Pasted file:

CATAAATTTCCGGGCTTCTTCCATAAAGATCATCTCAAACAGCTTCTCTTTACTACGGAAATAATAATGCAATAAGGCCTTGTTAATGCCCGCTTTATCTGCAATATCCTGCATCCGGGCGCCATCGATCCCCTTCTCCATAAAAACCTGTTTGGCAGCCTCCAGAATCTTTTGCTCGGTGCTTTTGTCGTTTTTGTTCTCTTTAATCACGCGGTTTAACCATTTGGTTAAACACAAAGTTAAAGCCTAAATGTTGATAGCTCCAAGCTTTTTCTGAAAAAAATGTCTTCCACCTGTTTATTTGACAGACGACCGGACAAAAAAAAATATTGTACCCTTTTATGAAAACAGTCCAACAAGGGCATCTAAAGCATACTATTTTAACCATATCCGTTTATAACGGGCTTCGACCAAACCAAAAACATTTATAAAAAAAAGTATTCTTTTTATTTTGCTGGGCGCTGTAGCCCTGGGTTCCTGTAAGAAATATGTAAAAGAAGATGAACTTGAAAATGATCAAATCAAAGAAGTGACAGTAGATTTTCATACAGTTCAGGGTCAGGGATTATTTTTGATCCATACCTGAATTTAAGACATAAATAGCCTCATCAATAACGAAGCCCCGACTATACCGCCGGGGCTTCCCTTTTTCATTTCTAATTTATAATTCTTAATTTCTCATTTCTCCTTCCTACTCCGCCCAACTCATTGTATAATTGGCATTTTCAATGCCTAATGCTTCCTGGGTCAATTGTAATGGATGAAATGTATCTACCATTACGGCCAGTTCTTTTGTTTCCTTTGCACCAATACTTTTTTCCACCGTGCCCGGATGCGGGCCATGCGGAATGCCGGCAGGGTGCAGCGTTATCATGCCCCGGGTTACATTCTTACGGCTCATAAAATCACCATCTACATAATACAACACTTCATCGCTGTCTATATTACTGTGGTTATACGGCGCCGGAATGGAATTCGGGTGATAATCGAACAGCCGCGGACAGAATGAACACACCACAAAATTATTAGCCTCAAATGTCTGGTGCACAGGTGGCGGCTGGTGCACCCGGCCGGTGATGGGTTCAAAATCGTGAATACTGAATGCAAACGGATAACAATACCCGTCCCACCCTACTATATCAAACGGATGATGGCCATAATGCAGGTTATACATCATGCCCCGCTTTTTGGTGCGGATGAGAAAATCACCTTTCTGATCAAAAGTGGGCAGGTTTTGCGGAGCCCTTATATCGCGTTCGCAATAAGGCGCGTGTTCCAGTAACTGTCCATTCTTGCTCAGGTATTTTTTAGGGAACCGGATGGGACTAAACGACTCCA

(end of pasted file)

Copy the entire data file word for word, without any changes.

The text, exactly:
CATAAATTTCCGGGCTTCTTCCATAAAGATCATCTCAAACAGCTTCTCTTTACTACGGAAATAATAATGCAATAAGGCCTTGTTAATGCCCGCTTTATCTGCAATATCCTGCATCCGGGCGCCATCGATCCCCTTCTCCATAAAAACCTGTTTGGCAGCCTCCAGAATCTTTTGCTCGGTGCTTTTGTCGTTTTTGTTCTCTTTAATCACGCGGTTTAACCATTTGGTTAAACACAAAGTTAAAGCCTAAATGTTGATAGCTCCAAGCTTTTTCTGAAAAAAATGTCTTCCACCTGTTTATTTGACAGACGACCGGACAAAAAAAAATATTGTACCCTTTTATGAAAACAGTCCAACAAGGGCATCTAAAGCATACTATTTTAACCATATCCGTTTATAACGGGCTTCGACCAAACCAAAAACATTTATAAAAAAAAGTATTCTTTTTATTTTGCTGGGCGCTGTAGCCCTGGGTTCCTGTAAGAAATATGTAAAAGAAGATGAACTTGAAAATGATCAAATCAAAGAAGTGACAGTAGATTTTCATACAGTTCAGGGTCAGGGATTATTTTTGATCCATACCTGAATTTAAGACATAAATAGCCTCATCAATAACGAAGCCCCGACTATACCGCCGGGGCTTCCCTTTTTCATTTCTAATTTATAATTCTTAATTTCTCATTTCTCCTTCCTACTCCGCCCAACTCATTGTATAATTGGCATTTTCAATGCCTAATGCTTCCTGGGTCAATTGTAATGGATGAAATGTATCTACCATTACGGCCAGTTCTTTTGTTTCCTTTGCACCAATACTTTTTTCCACCGTGCCCGGATGCGGGCCATGCGGAATGCCGGCAGGGTGCAGCGTTATCATGCCCCGGGTTACATTCTTACGGCTCATAAAATCACCATCTACATAATACAACACTTCATCGCTGTCTATATTACTGTGGTTATACGGCGCCGGAATGGAATTCGGGTGATAATCGAACAGCCGCGGACAGAATGAACACACCACAAAATTATTAGCCTCAAATGTCTGGTGCACAGGTGGCGGCTGGTGCACCCGGCCGGTGATGGGTTCAAAATCGTGAATACTGAATGCAAACGGATAACAATACCCGTCCCACCCTACTATATCAAACGGATGATGGCCATAATGCAGGTTATACATCATGCCCCGCTTTTTGGTGCGGATGAGAAAATCACCTTTCTGATCAAAAGTGGGCAGGTTTTGCGGAGCCCTTATATCGCGTTCGCAATAAGGCGCGTGTTCCAGTAACTGTCCATTCTTGCTCAGGTATTTTTTAGGGAACCGGATGGGACTAAACGACTCCA